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Source: Newsday

Wind farm OK off Cape Cod called a boost for LI project


Posted: May 3, 2010
Originally Published: April 28, 2010

Local energy officials say the approval Wednesday of the nation's first offshore wind farm, near Cape Cod, Mass., will boost the fortunes of what would be Long Island's first such venture, though opposition looms.

The decision by Interior Secretary Ken Salazar "should create smoother sails for the off-shore wind industry and help other wind projects like the one LIPA is exploring with Con Ed and NYPA to move forward," said LIPA chief executive Kevin Law.

And that project was expected to take a step forward Thursday, when Long Island Power Authority trustees will be asked to approve a memorandum of understanding among project partners LIPA, Con Edison and the New York Power Authority.

That agreement will pave the way for technical, economic and feasibility analyses, including purchasing the output by LIPA, NYPA and Con Ed, sources said.

The project's initial phase would see 100 turbines placed 13 miles off the coast of the Rockaways and western Nassau, to produce up to 350 megawatts of power. A second phase would double the number of turbines, which stand 425 feet above the water, including rotors. It will all cost hundreds of billions of dollars.

Salazar's decision cleared the way for the project known as Cape Wind, a 130-turbine wind farm in Nantucket Sound that was in its ninth year of federal review. He stepped in early this year to bring what he called much-needed resolution to the bitterly contested proposal. "We are beginning a new direction in our nation's energy future," Salazar said.

Opposition has been persistent, however, in Massachusetts and on Long Island.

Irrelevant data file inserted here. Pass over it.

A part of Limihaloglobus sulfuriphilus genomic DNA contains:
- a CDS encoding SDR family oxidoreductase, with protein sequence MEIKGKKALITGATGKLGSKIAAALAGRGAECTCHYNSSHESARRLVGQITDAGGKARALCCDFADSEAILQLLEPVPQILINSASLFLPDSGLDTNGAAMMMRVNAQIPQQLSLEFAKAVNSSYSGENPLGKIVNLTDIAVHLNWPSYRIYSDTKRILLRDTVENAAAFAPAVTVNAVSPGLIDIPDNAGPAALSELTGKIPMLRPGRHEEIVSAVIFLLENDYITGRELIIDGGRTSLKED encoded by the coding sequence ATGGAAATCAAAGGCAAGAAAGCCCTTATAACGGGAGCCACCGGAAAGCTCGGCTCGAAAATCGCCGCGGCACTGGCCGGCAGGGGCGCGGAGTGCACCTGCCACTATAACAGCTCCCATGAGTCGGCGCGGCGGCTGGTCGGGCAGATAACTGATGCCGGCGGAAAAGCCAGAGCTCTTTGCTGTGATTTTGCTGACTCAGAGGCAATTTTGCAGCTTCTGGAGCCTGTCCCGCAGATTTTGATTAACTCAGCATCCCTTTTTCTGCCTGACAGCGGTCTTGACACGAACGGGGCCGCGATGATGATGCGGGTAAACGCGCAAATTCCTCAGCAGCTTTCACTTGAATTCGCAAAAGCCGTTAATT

"It is ludicrous to call offshore windmills green when the installation alone . . . could disrupt the spawning and migratory patterns of fish," said Bonnie Brady, director of the Long Island Commercial Fishing Association. "Call it what it is, an industrialized land grab of the ocean."

Members of the Aquinnah Wampanoag Tribe of Martha's Vineyard have vowed to sue to stop Cape Wind, saying it would interfere with sacred rituals and ruin tribal burial sites.

America's onshore wind industry is the world's largest, but higher upfront costs, tougher technological challenges and environmental concerns have held back the development of offshore wind farms.

Local advocates and energy officials agreed with Law that the Cape Wind decision will help the Long Island project.

Adrienne Esposito, executive director of Citizens Campaign for the Environment, said, "We can finally take a giant step forward with support from the federal government."

National Grid USA, which manages the LIPA electric grid and others throughout New England, including Massachusetts, praised Salazar's decision, calling it a "historic step forward for energy policy in the United States."